Essay about Celebrities' Privacy vs. Freedom of Expression - Introduction Celebrities as public figures publish more information than ordinary people, and at the same time, the public is eager to pry into their private life through the media, but it is easy to clash with each other. Therefore, it is worth discussing whether the law should take celebrities’ privacy as priority or the right to freedom of expression when conflicts happen. This essay illustrates the development and current status of privacy laws in US, UK and China as well as analyses the application in social media....   [tags: self-determination, privacy]
:: 17 Works Cited
2092 words
(6 pages)
Term Papers [preview]
Right To Privacy Essay example - The right to privacy is a fundamental value of American culture. The original European colonization of North America was done by Puritan refugees seeking the freedom to practice their religion devoid of governmental interference. The legacy of tolerance and privacy is vital to the continuation of the American way of life that began over 400 years ago. However, specifically during the Warren and Burger courts of the mid-1900s, debate has arisen over the actual degree of privacy allowed in the Constitution....   [tags: Constitution Privacy Freedom] 1332 words
(3.8 pages)
Strong Essays [preview]
We Cannot Permit Infringements on Privacy Essay - George Orwell foresees a nightmarish-future for the world in his book 1984, where individualism loses precedence to "the good of society," and with it goes the individual's private life. "The [controlling] Party" in the socialist government knows the intimate details of all citizens, and prosecutes those who violate social orders through threatening speech, behavior or thoughts. The omnipresent visual warning "Big Brother is Watching You,” reminds citizens that no personal information is safe from the "Thought Police." While this may seem far-fetched to some, Orwell envisioned technology facilitating government's abuse of power in 1950; in the twenty-first century, progress has left one's pr...   [tags: Privacy Essays]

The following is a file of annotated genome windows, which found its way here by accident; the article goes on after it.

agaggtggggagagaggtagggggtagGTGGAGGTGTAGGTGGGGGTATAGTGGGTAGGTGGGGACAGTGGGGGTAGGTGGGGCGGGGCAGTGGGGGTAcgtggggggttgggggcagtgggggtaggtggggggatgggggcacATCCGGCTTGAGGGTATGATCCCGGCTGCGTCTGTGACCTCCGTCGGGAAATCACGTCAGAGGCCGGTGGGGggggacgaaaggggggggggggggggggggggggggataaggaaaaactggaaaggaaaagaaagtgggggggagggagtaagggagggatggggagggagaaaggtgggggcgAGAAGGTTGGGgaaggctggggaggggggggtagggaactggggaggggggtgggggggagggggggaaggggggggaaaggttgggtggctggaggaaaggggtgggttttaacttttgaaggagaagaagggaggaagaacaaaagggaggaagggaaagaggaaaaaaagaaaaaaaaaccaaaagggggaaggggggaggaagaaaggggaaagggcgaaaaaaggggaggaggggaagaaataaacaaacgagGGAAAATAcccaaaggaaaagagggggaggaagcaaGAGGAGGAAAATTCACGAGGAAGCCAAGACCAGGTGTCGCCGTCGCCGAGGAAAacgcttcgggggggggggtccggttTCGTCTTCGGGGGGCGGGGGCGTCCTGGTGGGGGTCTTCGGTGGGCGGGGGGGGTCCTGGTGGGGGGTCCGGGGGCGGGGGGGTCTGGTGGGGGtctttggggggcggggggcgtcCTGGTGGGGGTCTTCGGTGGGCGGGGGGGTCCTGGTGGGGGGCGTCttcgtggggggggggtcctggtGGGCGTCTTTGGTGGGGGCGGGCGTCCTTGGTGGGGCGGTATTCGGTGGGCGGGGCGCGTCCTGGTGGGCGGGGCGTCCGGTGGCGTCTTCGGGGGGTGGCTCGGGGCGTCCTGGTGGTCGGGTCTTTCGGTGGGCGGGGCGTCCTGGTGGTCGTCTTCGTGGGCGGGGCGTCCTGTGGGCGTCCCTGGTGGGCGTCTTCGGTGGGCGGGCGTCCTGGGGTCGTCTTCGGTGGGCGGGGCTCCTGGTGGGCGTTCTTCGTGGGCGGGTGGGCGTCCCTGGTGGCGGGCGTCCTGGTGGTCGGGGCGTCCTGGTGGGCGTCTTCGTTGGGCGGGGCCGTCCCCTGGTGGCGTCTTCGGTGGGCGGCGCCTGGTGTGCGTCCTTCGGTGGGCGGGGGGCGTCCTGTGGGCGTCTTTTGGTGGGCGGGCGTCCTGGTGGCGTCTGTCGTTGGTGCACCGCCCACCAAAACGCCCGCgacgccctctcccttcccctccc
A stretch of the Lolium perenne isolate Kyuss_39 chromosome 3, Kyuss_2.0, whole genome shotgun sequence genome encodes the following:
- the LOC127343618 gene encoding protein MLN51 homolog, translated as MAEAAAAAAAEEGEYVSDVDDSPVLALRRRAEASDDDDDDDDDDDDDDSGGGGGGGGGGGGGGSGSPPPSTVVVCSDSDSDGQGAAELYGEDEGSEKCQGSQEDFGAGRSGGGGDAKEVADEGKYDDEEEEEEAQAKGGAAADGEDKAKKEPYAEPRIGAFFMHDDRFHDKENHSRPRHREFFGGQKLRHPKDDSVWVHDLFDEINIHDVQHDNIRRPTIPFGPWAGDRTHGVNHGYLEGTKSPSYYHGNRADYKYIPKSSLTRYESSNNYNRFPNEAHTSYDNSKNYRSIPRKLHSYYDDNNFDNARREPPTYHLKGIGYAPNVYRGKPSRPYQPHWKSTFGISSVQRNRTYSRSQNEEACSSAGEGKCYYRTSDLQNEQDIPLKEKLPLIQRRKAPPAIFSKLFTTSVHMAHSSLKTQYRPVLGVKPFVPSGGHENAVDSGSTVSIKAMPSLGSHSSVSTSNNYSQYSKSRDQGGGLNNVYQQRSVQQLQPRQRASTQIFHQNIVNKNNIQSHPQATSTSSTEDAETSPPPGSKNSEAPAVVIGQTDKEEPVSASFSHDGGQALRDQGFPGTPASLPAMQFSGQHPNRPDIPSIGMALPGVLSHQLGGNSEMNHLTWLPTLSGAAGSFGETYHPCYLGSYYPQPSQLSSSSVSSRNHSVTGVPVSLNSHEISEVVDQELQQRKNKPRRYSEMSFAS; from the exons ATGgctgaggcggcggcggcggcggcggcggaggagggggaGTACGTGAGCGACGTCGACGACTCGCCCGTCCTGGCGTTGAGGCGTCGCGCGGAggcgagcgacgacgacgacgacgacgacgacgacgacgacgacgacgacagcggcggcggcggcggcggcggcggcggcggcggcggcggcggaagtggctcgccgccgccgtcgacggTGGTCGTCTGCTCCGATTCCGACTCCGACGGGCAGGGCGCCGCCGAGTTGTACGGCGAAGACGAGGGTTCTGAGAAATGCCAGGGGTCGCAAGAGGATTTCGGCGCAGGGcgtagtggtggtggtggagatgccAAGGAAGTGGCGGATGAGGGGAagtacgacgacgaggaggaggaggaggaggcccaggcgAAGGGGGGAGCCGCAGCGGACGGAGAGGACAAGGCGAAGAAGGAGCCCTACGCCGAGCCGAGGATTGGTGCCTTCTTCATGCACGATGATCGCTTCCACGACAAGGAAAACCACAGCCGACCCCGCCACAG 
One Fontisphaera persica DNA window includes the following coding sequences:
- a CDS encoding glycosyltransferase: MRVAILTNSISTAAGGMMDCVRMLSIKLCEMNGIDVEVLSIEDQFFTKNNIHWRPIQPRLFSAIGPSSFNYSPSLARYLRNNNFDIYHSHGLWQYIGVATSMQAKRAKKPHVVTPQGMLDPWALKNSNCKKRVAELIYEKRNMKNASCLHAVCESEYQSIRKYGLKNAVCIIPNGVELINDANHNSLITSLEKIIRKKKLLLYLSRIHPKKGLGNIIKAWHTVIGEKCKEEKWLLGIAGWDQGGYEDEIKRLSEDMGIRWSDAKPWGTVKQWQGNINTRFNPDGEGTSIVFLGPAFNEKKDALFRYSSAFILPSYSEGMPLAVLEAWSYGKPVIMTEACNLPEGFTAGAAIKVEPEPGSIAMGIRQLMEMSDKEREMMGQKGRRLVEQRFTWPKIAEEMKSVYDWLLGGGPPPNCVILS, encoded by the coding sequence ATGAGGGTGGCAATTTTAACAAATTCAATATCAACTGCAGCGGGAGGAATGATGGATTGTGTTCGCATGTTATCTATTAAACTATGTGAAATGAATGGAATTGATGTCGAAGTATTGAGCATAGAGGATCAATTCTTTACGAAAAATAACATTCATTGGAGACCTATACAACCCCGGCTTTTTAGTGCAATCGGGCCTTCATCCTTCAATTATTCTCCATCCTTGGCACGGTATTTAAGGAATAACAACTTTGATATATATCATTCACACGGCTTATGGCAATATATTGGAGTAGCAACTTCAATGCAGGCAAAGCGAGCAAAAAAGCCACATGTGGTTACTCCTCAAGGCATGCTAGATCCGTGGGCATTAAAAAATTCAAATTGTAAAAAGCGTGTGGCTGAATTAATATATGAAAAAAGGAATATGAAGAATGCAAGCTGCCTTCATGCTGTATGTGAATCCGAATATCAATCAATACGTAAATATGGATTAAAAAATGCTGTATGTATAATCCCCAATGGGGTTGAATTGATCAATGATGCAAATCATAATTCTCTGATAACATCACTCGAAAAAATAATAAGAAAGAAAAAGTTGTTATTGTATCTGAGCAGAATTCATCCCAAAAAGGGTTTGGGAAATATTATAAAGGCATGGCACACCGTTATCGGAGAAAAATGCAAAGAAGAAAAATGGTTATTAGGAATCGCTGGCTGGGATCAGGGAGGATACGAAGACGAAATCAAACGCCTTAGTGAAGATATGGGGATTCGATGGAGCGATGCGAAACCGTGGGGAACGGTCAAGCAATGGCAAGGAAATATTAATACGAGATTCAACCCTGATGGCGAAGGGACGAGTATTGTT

:: 10 Works Cited
3921 words
(11.2 pages)
Strong Essays [preview]
The Right to Privacy Essay examples - Individuals are born with certain liberty and freedom. Some freedom are being protected by the Bill of Rights, like freedom of religion, speech, press, and assembly, and some are not. Privacy is one of the rights that was not mention in the Constitution. The definition of the right to privacy is the right to be left alone without government’s intrusion. Throughout history the Supreme Court has been ruling in favor of the right to privacy like in the cases of Griswold v. Connecticut, Roe v. Wade, and Lawrence v....   [tags: Bill of Rights]
:: 5 Works Cited
1867 words
(5.3 pages)
Term Papers [preview]
The Right to Privacy Essay examples - When asked what amendment creates the most important right that American’s have been given by the Constitution many will look to the Bill of Rights and single out one solitary amendment. However, when looking at the bigger picture of American freedom, there is one right that is not as easy to find as say the right to free speech or the right to vote. This is because the most important right is not in expressly in the Constitution. The right to privacy is not written word for word in any one amendment....   [tags: notorious court cases] 843 words